Microservices and containers are a hot topic right now - and for various reasons. They are making the news because of their ease of use, but also for the challenges associated with protecting them. We'll start with the positives...In the realm of organizational growth and flexibility, microservices have various advantages. One such advantage is their ability to enable continuous refactoring of small parts of an application, which prevents developers from dealing with large product releases that tend to be more prone to bugs, backward compatibility issues, etc. Other key advantages of microservices include:
Independent scaling. Scaling can be limited to the parts of the application that require more resources
Services can be implemented using different technology stacks
More fine-grained testing of individual components
Makes workflow failures easy to handle and recover from
Easier to distribute development tasks across different developers or teams
In addition to these, containers also enable easier orchestration and migration of services between different cloud providers and datacenters. For example, let’s say we have containers deployed in AWS, but Azure lowered their price for the compute instances that meet our requirements. Multi-cloud deployments can be easily managed by container automation tools such as Kubernetes.
We have prebuilt container images for all of our multi-services ready to go, so as long as a cloud provider supports specific container technology (such as Docker), our deployment path is very similar no matter what provider we use. The only required actions are to instantiate Azure instances and switch DNS to this new environment. These tasks can be accomplished within minutes compared to hours or days using other multi-cloud management techniques. But what about security? Most standard tools don’t lend themselves well to container-based deployment. The primary issue is licensing, as most standard endpoint security solutions providers will charge for an individual license for each container. As you can imagine, this becomes very expensive, very fast.
And how do we protect internet facing applications? One option is to use a SaaS Web Application Firewall (WAF). This option may not be ideal or even possible, however, if our applications are latency sensitive or if additional configuration is required every time we migrate clouds. Not to mention the impact this would have on the scalability of the solution.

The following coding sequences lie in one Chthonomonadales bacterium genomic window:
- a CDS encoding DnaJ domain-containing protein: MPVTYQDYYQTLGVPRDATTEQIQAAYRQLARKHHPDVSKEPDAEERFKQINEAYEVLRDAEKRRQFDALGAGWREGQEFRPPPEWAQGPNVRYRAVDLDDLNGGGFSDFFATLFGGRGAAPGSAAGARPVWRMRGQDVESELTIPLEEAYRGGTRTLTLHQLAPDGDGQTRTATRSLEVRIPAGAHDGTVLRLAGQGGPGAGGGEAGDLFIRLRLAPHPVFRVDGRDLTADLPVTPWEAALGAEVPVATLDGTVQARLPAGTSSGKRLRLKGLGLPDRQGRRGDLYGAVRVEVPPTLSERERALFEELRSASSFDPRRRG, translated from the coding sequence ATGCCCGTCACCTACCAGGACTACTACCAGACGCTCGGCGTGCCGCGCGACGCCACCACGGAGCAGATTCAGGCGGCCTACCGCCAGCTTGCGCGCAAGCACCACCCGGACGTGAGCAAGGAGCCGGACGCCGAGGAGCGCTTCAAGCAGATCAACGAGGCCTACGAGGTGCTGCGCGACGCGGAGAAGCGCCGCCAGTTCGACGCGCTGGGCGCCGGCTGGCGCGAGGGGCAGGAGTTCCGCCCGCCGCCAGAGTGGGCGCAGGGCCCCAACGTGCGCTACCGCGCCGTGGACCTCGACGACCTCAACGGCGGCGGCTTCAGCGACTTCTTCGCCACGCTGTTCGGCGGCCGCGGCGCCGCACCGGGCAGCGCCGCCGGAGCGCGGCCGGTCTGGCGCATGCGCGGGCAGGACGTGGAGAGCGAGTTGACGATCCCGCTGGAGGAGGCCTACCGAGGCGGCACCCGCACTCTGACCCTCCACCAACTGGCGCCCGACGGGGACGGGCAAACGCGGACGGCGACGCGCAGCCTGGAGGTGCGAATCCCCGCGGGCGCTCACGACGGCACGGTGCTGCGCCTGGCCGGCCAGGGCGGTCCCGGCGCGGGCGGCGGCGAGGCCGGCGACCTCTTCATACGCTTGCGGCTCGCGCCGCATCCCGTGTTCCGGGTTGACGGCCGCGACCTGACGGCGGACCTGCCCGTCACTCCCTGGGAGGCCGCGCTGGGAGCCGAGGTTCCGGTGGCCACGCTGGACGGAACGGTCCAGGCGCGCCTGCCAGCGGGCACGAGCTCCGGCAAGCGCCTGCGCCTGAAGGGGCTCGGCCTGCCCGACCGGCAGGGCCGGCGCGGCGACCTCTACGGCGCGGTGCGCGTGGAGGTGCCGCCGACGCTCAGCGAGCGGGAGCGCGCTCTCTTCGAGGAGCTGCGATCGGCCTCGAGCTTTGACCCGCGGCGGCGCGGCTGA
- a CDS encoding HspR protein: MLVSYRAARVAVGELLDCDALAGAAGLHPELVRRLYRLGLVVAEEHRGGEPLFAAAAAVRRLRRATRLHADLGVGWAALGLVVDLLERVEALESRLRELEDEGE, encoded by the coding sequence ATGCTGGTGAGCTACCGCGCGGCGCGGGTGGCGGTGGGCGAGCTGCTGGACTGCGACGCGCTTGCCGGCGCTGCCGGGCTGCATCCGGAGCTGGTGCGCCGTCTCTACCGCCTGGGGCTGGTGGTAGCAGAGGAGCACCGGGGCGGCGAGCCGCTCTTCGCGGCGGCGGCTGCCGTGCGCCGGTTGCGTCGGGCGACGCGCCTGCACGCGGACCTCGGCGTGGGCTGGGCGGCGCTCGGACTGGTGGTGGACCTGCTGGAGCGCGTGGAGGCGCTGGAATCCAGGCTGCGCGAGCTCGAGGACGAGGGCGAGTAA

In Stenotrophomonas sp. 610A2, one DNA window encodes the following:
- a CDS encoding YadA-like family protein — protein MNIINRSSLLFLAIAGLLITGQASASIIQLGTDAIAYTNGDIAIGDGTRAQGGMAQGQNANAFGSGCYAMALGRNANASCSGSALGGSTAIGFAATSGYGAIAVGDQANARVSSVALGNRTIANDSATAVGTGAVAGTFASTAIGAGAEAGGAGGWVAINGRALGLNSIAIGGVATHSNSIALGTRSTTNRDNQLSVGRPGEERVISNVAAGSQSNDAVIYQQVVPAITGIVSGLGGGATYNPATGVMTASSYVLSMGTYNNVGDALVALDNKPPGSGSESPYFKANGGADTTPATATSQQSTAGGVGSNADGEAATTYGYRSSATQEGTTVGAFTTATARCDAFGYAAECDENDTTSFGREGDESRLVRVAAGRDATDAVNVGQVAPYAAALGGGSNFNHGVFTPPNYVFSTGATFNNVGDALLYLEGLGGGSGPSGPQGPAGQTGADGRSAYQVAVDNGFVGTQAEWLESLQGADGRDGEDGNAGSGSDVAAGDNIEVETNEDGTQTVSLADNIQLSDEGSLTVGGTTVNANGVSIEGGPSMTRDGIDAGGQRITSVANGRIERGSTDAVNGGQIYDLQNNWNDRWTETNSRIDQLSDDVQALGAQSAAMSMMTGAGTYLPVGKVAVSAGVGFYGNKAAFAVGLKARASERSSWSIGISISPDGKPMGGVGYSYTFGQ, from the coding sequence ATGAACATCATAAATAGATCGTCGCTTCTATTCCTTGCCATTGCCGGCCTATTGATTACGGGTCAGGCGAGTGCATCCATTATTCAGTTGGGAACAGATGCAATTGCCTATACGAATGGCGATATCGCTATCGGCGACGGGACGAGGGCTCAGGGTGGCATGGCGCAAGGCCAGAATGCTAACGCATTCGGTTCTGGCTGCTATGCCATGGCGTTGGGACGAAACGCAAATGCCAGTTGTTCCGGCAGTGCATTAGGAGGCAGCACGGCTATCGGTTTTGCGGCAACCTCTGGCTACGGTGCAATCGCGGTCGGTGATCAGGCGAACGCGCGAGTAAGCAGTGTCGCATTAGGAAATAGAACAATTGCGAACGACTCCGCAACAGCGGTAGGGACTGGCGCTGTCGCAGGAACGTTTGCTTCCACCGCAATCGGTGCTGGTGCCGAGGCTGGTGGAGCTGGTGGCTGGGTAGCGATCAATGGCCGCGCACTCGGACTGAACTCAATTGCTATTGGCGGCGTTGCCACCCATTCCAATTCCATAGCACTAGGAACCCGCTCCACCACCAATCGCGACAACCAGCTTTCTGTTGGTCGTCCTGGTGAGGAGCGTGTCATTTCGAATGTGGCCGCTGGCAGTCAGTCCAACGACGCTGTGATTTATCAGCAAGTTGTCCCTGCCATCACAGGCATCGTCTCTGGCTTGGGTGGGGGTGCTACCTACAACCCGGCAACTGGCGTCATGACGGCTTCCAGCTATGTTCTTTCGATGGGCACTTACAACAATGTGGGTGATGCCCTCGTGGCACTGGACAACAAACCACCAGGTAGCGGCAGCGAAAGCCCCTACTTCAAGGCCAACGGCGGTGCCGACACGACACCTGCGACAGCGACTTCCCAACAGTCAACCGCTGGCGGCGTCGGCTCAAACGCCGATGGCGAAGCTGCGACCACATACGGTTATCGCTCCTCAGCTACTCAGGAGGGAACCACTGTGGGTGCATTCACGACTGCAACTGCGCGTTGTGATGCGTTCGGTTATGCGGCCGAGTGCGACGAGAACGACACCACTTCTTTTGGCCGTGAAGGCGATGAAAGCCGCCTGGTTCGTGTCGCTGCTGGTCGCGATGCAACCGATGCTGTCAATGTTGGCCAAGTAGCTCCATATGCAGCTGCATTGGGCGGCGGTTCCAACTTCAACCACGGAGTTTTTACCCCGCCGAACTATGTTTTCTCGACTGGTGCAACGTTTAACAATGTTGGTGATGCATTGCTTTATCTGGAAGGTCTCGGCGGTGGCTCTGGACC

So what's the solution?
Web applications deployed in cloud environments will either use a load balancer or a DNS load balancing technique. Most solutions will use a load balancer provided by the vendor, like Elastic Load Balancer in Amazon AWS.
However, using any cloud vendor specific technology will make migrating to a different cloud provider all the more complex. Instead, we need a Load Balancer microservice that migrates easily with other services. This is also the most ideal scenario to enforce consistent Layer 3 and Layer 7 security policies across all cloud deployments.
To protect microservices from external threats, we must prevent any of the containers from being exposed to the outside Internet. The only ingress and egress should be through a load balancer and/or firewall that is deployed in front of them. This separation can be accomplished by using overlay networks that are natively supported by container technologies such as Docker:
The ThreatX WAF solution is a container that provides a consistent, decentralized Web Application Firewall across all microservice deployments, and can be managed using a single Dashboard or API. It also provides load balancing and edge caching as part of the solution.
Unlike legacy WAF solutions, the ThreatX WAF runs as another microservice, is cloud provider agnostic, and an ideal way to enforce your security policies across multi-cloud web application deployments.